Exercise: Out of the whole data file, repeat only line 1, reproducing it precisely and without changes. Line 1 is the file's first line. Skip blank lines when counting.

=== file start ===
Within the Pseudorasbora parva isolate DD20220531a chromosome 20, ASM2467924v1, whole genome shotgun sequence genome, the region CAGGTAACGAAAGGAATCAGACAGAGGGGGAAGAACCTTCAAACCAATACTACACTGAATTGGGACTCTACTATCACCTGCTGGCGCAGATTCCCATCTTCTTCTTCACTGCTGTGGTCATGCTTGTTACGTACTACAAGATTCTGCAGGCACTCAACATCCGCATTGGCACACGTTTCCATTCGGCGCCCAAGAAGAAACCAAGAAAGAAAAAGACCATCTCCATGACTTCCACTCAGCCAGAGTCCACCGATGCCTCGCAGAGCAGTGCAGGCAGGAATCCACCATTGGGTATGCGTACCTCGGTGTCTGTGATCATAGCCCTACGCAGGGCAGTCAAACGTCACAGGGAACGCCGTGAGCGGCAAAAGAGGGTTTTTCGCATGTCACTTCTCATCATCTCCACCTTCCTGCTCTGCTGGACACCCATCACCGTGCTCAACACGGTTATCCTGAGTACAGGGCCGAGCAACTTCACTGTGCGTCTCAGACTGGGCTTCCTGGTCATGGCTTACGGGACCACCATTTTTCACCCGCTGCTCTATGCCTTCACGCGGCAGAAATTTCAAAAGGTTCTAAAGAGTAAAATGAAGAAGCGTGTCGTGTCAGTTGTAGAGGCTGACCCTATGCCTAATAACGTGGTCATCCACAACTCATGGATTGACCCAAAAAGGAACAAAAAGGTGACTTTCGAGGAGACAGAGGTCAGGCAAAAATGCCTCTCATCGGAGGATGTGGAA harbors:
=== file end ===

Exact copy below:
Within the Pseudorasbora parva isolate DD20220531a chromosome 20, ASM2467924v1, whole genome shotgun sequence genome, the region CAGGTAACGAAAGGAATCAGACAGAGGGGGAAGAACCTTCAAACCAATACTACACTGAATTGGGACTCTACTATCACCTGCTGGCGCAGATTCCCATCTTCTTCTTCACTGCTGTGGTCATGCTTGTTACGTACTACAAGATTCTGCAGGCACTCAACATCCGCATTGGCACACGTTTCCATTCGGCGCCCAAGAAGAAACCAAGAAAGAAAAAGACCATCTCCATGACTTCCACTCAGCCAGAGTCCACCGATGCCTCGCAGAGCAGTGCAGGCAGGAATCCACCATTGGGTATGCGTACCTCGGTGTCTGTGATCATAGCCCTACGCAGGGCAGTCAAACGTCACAGGGAACGCCGTGAGCGGCAAAAGAGGGTTTTTCGCATGTCACTTCTCATCATCTCCACCTTCCTGCTCTGCTGGACACCCATCACCGTGCTCAACACGGTTATCCTGAGTACAGGGCCGAGCAACTTCACTGTGCGTCTCAGACTGGGCTTCCTGGTCATGGCTTACGGGACCACCATTTTTCACCCGCTGCTCTATGCCTTCACGCGGCAGAAATTTCAAAAGGTTCTAAAGAGTAAAATGAAGAAGCGTGTCGTGTCAGTTGTAGAGGCTGACCCTATGCCTAATAACGTGGTCATCCACAACTCATGGATTGACCCAAAAAGGAACAAAAAGGTGACTTTCGAGGAGACAGAGGTCAGGCAAAAATGCCTCTCATCGGAGGATGTGGAA harbors: